3. Abandonment phase


The abandonment phase begins when the psychopath decides that his or her victim is no longer useful. The psychopath abandons his or her victim and moves on to someone else. In the case of romantic relationships, a psychopath will usually seal a relationship with their next target before abandoning his or her current victim. Sometimes, the psychopath has three individuals on whom he or she is running game: the one who has been recently abandoned, who is being toyed with and kept in the picture in case the other two do not work out; the one who is currently being played and is about to be abandoned; and the third, who is being groomed by the psychopath, in anticipation of abandoning the current "mark".

See also



Books

  • Alessandra, Tony. Non-Manipulative Selling (1992)
  • Barber, Brian K. Intrusive Parenting: How Psychological Control Affects Children and Adolescents (2001)
  • Bowman, Robert P.; Cooper, Kathy; Miles, Ron; & Carr, Tom. Innovative Strategies for Unlocking Difficult Children: Attention Seekers
    Attention seeking
    Enjoying the attention of others is quite socially acceptable. In some instances, however, the need for attention can lead to difficulties. The term attention seeking is generally reserved for such situations where excessive and "inappropriate attention seeking" is seen.-Styles:The following...

    , Manipulative Students, Apathetic Students, Hostile Students
    (1998)
  • Bursten, Ben. Manipulator: A Psychoanalytic View (1973)
  • Crawford, Craig. The Politics of Life: 25 Rules for Survival in a Brutal and Manipulative World (2007)
  • Ellul, Jacques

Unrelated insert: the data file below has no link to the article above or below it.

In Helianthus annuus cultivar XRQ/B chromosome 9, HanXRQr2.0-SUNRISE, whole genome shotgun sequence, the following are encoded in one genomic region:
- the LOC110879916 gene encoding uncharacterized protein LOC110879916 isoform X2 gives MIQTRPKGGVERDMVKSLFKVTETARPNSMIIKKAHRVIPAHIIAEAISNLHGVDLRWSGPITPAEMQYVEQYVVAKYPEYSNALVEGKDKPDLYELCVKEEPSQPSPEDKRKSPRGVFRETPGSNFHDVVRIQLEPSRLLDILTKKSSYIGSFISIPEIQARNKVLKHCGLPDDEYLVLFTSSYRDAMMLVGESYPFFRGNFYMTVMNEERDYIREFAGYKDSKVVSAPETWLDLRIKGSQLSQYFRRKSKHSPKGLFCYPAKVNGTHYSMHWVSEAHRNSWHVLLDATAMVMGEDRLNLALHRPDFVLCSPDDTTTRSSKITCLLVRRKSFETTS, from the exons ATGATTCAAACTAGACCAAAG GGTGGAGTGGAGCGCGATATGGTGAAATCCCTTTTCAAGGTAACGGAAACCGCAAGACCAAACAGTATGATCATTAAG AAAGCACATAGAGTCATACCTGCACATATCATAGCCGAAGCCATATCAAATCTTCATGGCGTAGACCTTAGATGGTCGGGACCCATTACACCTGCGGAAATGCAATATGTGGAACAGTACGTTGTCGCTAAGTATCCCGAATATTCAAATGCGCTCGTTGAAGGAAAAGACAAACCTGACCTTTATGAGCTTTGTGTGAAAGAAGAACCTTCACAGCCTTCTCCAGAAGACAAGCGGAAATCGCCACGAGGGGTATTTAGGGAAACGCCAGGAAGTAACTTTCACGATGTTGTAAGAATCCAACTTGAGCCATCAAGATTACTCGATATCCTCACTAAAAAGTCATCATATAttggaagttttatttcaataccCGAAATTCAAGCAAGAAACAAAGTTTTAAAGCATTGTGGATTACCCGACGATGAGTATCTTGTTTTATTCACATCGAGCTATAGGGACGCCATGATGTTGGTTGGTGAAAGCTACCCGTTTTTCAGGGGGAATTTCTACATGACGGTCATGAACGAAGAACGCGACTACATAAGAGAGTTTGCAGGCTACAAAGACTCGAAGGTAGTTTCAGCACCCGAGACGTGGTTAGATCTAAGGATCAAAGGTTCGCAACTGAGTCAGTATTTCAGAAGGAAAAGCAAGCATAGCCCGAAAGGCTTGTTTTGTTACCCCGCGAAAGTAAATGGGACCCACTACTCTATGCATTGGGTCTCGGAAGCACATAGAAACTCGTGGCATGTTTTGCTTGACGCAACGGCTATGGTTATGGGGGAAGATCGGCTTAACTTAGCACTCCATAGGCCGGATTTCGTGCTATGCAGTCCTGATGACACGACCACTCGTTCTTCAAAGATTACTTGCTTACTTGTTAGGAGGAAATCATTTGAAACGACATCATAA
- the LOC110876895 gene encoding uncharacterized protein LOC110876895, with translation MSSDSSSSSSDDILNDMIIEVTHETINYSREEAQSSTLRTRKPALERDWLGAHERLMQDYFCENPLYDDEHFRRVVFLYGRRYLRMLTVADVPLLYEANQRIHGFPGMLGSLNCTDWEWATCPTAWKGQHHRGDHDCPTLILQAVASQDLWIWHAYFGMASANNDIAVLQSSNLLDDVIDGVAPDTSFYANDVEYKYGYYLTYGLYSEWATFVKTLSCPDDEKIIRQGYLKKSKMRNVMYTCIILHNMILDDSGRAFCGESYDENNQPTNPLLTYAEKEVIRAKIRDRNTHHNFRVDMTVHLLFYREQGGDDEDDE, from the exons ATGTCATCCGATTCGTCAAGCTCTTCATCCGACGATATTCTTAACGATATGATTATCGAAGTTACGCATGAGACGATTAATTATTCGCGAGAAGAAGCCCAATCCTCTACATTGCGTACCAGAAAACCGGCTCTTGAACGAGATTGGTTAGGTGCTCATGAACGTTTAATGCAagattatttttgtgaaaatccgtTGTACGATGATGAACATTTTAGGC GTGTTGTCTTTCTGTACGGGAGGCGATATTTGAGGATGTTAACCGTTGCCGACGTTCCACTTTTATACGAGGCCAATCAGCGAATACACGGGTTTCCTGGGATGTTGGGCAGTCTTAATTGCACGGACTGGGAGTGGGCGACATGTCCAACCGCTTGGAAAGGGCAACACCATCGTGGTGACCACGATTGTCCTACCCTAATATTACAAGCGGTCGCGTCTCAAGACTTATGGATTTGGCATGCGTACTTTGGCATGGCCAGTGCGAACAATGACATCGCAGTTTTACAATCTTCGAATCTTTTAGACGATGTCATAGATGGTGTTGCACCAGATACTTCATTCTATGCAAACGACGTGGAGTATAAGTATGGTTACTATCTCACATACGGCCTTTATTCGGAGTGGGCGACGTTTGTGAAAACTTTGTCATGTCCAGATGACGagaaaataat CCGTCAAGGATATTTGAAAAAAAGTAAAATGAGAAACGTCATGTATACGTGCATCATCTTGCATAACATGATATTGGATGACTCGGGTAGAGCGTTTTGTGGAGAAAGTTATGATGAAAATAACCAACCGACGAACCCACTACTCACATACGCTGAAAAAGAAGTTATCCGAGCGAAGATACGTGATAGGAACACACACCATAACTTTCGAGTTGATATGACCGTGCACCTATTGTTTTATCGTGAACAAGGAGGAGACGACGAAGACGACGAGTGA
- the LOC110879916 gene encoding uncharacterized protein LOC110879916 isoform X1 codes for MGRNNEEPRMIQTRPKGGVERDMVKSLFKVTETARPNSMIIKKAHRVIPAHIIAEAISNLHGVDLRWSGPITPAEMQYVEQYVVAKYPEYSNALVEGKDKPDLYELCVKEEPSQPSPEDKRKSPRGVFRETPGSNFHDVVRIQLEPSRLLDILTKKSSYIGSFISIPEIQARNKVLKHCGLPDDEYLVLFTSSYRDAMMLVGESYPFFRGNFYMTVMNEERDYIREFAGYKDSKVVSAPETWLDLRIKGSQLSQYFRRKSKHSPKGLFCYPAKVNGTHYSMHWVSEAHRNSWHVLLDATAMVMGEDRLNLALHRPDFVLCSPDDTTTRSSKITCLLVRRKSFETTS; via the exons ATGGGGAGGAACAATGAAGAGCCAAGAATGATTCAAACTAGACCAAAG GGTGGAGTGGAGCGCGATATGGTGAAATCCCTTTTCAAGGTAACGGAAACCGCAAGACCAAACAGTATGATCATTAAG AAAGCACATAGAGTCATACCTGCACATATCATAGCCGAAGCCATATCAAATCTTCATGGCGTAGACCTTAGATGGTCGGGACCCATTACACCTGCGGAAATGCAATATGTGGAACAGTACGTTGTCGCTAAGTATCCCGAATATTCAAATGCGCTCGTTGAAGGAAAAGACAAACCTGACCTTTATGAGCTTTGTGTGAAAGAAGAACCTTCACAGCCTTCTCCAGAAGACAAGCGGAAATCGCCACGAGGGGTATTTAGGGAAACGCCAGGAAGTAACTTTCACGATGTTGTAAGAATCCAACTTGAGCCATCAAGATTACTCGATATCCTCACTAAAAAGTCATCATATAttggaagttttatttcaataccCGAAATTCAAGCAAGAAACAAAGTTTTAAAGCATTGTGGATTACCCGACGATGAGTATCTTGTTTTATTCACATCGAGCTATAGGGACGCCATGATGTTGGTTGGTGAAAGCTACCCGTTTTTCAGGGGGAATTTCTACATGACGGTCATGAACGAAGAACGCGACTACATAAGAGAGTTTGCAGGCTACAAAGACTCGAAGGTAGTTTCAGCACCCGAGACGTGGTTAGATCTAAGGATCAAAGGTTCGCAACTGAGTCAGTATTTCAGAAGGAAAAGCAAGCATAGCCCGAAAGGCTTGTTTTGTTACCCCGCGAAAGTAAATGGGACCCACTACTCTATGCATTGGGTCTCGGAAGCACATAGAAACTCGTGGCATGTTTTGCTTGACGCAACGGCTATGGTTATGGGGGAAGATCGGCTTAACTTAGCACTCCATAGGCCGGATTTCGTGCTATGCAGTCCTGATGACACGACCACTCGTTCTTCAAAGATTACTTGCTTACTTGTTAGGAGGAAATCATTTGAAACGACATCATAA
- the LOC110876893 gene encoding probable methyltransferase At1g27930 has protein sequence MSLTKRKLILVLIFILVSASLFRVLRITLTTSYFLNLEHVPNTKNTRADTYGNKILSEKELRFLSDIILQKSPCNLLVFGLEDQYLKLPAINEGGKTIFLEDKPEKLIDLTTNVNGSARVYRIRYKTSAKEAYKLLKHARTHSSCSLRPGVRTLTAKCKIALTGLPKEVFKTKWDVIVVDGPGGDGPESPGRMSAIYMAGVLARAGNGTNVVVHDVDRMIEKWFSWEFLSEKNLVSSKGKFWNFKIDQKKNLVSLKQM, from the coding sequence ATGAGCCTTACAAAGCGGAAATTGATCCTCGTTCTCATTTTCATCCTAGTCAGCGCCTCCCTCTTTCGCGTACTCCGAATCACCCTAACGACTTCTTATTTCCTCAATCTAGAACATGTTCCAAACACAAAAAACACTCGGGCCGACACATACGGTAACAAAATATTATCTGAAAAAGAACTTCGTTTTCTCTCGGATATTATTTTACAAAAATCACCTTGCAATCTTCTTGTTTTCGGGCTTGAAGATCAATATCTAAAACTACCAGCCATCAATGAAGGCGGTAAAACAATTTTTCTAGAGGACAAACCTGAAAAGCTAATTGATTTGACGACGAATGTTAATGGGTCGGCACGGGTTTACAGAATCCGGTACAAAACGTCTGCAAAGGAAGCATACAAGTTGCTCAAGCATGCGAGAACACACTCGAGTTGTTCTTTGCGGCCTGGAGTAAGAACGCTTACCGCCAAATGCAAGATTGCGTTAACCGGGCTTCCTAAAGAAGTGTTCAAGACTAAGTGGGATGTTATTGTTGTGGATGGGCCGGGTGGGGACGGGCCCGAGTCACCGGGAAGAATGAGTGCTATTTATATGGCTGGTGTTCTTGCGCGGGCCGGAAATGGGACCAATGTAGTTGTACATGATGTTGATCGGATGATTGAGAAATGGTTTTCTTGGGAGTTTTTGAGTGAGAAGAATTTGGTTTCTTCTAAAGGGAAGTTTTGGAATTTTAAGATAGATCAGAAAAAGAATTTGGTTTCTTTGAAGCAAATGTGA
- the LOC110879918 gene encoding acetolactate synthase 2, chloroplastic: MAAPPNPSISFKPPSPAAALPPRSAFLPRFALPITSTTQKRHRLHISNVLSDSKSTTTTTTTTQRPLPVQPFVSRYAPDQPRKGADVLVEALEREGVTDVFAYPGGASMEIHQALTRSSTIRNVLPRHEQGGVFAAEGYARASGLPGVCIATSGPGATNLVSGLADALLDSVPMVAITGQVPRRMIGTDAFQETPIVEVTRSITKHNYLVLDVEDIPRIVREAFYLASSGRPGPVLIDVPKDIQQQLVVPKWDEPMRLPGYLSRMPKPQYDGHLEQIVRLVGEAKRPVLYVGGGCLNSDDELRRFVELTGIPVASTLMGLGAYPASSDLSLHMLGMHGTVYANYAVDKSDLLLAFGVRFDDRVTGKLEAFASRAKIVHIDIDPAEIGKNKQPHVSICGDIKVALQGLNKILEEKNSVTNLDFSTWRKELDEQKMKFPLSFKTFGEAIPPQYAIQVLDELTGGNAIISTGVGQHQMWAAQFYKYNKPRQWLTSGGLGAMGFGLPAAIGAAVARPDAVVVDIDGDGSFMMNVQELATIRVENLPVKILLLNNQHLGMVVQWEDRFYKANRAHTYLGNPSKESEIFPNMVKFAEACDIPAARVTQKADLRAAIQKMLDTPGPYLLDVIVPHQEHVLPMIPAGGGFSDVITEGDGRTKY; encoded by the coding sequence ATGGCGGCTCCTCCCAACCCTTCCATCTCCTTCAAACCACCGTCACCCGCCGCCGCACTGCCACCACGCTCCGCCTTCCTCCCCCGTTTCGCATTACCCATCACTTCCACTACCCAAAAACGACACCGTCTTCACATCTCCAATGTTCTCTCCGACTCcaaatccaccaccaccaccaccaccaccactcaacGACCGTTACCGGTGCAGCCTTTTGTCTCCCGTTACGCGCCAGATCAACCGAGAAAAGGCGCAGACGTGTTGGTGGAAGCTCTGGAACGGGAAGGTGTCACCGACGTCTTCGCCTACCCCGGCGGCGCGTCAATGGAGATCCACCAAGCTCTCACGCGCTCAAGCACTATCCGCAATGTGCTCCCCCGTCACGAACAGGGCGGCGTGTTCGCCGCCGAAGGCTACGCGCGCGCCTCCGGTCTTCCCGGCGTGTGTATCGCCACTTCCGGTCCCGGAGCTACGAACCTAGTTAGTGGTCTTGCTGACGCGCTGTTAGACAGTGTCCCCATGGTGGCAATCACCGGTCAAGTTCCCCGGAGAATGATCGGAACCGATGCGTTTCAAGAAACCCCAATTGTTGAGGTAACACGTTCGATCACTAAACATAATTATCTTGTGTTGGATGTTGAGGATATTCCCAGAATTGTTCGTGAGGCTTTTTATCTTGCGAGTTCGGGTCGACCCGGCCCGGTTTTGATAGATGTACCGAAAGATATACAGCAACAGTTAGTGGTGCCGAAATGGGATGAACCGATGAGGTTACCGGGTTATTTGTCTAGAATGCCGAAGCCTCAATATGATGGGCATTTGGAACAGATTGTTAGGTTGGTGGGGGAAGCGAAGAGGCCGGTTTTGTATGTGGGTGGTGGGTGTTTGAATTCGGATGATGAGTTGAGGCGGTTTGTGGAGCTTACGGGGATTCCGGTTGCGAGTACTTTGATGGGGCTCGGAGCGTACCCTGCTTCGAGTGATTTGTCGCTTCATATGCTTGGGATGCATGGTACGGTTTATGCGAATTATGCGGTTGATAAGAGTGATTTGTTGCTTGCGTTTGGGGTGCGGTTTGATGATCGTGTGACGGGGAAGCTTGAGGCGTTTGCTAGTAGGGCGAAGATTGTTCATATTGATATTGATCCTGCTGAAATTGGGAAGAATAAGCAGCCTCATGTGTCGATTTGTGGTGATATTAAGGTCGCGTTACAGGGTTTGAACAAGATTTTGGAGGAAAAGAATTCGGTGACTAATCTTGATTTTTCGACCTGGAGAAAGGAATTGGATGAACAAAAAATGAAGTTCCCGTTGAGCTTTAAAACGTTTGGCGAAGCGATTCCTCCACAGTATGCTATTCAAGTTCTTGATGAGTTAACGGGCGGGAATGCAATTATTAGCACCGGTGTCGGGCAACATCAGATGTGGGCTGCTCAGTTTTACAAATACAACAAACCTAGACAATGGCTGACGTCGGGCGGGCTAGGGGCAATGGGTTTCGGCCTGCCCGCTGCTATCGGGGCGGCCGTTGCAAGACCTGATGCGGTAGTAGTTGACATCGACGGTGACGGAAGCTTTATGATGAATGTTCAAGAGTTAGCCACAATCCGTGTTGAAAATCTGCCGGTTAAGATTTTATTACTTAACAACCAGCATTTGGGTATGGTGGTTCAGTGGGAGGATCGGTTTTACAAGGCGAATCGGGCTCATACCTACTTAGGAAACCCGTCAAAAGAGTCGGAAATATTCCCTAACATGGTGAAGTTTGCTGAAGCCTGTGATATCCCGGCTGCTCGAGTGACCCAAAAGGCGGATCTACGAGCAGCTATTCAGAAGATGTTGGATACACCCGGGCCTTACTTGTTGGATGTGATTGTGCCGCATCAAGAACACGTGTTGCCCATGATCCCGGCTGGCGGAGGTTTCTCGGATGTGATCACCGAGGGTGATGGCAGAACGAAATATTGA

Jacques Ellul
    Jacques Ellul was a French philosopher, law professor, sociologist, lay theologian, and Christian anarchist. He wrote several books about the "technological society" and the interaction between Christianity and politics....

    . Propaganda: The Formation of Men's Attitudes
    Propaganda: The Formation of Men's Attitudes
    Propaganda: The Formation of Men's Attitudes is a landmark work on the subject of propaganda by French philosopher,theologian, and sociologist Jacques Ellul. This book appears to be the first attempt to study propaganda from a sociological approach as well as a psychological one...

    . Trans. Konrad Kellen & Jean Lerner. New York: Knopf, 1965. New York: Random House/ Vintage 1973
  • Forward, Susan. Emotional Blackmail (1997)
  • Klatte, Bill & Thompson, Kate. It's So Hard to Love You: Staying Sane When Your Loved One Is Manipulative, Needy, Dishonest, or Addicted (2007)
  • McCoy, Dorothy. The Manipulative Man: Identify His Behavior, Counter the Abuse, Regain Control (2006)
  • McMillan, Dina L. But He Says He Loves Me: How to Avoid Being Trapped in a Manipulative Relationship (2008)
  • Sasson, Janet Edgette. Stop Negotiating With Your Teen: Strategies for Parenting Your Angry, Manipulative, Moody, or Depressed Adolescent (2002)
  • Stern, Robin. The Gaslight Effect: How to Spot and Survive the Hidden Manipulation Others Use to Control Your Life (2008)
  • Swihart, Ernest W. Jr. & Cotter, Patrick. The Manipulative Child: How to Regain Control and Raise Resilient, Resourceful, and Independent Kids (1998)

Academic Journals

  • Aglietta M, Reberioux A, Babiak P. "Psychopathic manipulation in organizations: pawns, patrons and patsies", in Cooke A, Forth A, Newman J, Hare R (Eds), International Perspectives and Psychopathy, British Psychological Society, Leicester, pp. 12–17. (1996)
  • Aglietta, M.; Reberioux, A.; Babiak, P. "Psychopathic manipulation at work", in Gacono, C.B. (Ed), The Clinical and Forensic Assessment of Psychopathy: A Practitioner's Guide, Erlbaum, Mahwah, NJ, pp. 287–311. (2000)
  • Bursten, Ben. "The Manipulative Personality", Archives of General Psychiatry, Vol 26 No 4, 318-321 (1972)
  • Buss DM
    David Buss
    David M. Buss is a professor of psychology at The University of Texas at Austin, known for his evolutionary psychology research on human sex differences in mate selection.-Biography:...

    , Gomes M, Higgins DS, Lauterback K. "Tactics of Manipulation", Journal of Personality and Social Psychology, Vol 52 No 6 1219-1279 (1987)
  • Hofer, Paul. "The Role of Manipulation in the Antisocial Personality", International Journal of Offender Therapy and Comparative Criminology, Vol. 33 No 2, 91-101 (1989)